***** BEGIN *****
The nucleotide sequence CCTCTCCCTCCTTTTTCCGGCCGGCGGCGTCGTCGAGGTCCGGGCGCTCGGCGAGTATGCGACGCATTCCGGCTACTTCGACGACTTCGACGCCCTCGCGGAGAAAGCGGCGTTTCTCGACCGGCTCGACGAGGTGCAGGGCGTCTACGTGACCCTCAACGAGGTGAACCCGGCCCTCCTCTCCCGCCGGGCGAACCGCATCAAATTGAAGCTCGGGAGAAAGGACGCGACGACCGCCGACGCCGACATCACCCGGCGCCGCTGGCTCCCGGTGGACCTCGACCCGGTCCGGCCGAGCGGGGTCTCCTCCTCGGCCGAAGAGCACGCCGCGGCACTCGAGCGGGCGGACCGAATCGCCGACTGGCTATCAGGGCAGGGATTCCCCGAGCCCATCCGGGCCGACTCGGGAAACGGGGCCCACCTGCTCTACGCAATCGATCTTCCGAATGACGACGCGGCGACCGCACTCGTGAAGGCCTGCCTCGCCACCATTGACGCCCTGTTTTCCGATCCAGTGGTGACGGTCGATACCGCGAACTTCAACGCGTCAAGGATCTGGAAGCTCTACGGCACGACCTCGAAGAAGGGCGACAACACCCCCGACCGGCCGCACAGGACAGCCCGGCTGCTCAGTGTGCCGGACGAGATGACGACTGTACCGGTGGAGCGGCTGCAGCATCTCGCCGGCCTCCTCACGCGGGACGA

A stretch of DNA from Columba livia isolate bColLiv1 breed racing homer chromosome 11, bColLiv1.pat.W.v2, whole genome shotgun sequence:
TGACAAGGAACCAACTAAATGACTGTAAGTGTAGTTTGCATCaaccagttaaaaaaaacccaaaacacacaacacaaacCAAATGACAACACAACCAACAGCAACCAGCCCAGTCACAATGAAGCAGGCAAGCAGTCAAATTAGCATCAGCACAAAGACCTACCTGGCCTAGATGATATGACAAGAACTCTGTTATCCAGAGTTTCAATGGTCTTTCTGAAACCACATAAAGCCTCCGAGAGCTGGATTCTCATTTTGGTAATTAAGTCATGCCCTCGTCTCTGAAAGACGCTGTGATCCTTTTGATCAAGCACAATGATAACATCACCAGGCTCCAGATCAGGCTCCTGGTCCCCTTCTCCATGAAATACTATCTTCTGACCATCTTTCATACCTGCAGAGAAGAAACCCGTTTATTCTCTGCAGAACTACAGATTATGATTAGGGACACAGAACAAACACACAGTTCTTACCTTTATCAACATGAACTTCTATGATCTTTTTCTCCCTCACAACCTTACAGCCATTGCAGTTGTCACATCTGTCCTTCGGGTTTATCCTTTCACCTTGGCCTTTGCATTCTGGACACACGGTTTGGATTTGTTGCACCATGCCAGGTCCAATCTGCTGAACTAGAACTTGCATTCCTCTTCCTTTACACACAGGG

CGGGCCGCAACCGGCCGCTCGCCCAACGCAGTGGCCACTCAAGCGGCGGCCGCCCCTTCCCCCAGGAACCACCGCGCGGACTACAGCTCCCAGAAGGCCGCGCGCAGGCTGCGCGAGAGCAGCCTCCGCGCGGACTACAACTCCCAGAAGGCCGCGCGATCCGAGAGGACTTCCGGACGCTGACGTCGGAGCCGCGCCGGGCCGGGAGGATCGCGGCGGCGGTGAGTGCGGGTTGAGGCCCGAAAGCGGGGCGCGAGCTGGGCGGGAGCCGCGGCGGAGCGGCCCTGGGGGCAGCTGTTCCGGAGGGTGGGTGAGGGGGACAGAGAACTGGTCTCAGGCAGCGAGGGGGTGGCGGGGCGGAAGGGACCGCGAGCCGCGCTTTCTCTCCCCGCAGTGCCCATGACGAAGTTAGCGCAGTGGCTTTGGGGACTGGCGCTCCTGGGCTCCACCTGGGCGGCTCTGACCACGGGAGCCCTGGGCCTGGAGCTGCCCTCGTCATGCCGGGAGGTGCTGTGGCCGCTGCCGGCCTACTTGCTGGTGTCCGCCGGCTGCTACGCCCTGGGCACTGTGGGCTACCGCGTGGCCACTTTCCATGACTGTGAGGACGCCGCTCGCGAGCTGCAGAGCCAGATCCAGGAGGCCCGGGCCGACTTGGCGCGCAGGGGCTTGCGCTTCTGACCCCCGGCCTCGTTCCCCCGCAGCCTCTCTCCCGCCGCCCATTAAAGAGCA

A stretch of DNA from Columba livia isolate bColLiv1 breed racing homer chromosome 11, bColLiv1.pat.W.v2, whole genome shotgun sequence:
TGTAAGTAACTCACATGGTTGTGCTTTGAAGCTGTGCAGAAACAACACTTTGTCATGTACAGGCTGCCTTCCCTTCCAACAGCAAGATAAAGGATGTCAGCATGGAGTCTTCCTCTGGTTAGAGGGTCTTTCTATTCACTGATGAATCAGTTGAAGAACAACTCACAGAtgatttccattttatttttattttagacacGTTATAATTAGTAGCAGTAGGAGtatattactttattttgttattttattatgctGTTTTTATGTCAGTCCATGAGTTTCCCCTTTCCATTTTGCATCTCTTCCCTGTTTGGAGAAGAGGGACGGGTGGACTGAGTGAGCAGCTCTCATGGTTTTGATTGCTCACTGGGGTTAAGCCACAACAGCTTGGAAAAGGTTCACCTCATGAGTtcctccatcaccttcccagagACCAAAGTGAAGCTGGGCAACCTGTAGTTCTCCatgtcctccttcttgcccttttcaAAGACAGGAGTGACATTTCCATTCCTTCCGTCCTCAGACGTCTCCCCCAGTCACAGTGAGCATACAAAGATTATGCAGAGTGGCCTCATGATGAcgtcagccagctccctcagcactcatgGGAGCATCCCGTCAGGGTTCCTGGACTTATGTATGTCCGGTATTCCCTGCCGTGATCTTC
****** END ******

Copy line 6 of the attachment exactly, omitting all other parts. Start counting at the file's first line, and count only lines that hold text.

TGTAAGTAACTCACATGGTTGTGCTTTGAAGCTGTGCAGAAACAACACTTTGTCATGTACAGGCTGCCTTCCCTTCCAACAGCAAGATAAAGGATGTCAGCATGGAGTCTTCCTCTGGTTAGAGGGTCTTTCTATTCACTGATGAATCAGTTGAAGAACAACTCACAGAtgatttccattttatttttattttagacacGTTATAATTAGTAGCAGTAGGAGtatattactttattttgttattttattatgctGTTTTTATGTCAGTCCATGAGTTTCCCCTTTCCATTTTGCATCTCTTCCCTGTTTGGAGAAGAGGGACGGGTGGACTGAGTGAGCAGCTCTCATGGTTTTGATTGCTCACTGGGGTTAAGCCACAACAGCTTGGAAAAGGTTCACCTCATGAGTtcctccatcaccttcccagagACCAAAGTGAAGCTGGGCAACCTGTAGTTCTCCatgtcctccttcttgcccttttcaAAGACAGGAGTGACATTTCCATTCCTTCCGTCCTCAGACGTCTCCCCCAGTCACAGTGAGCATACAAAGATTATGCAGAGTGGCCTCATGATGAcgtcagccagctccctcagcactcatgGGAGCATCCCGTCAGGGTTCCTGGACTTATGTATGTCCGGTATTCCCTGCCGTGATCTTC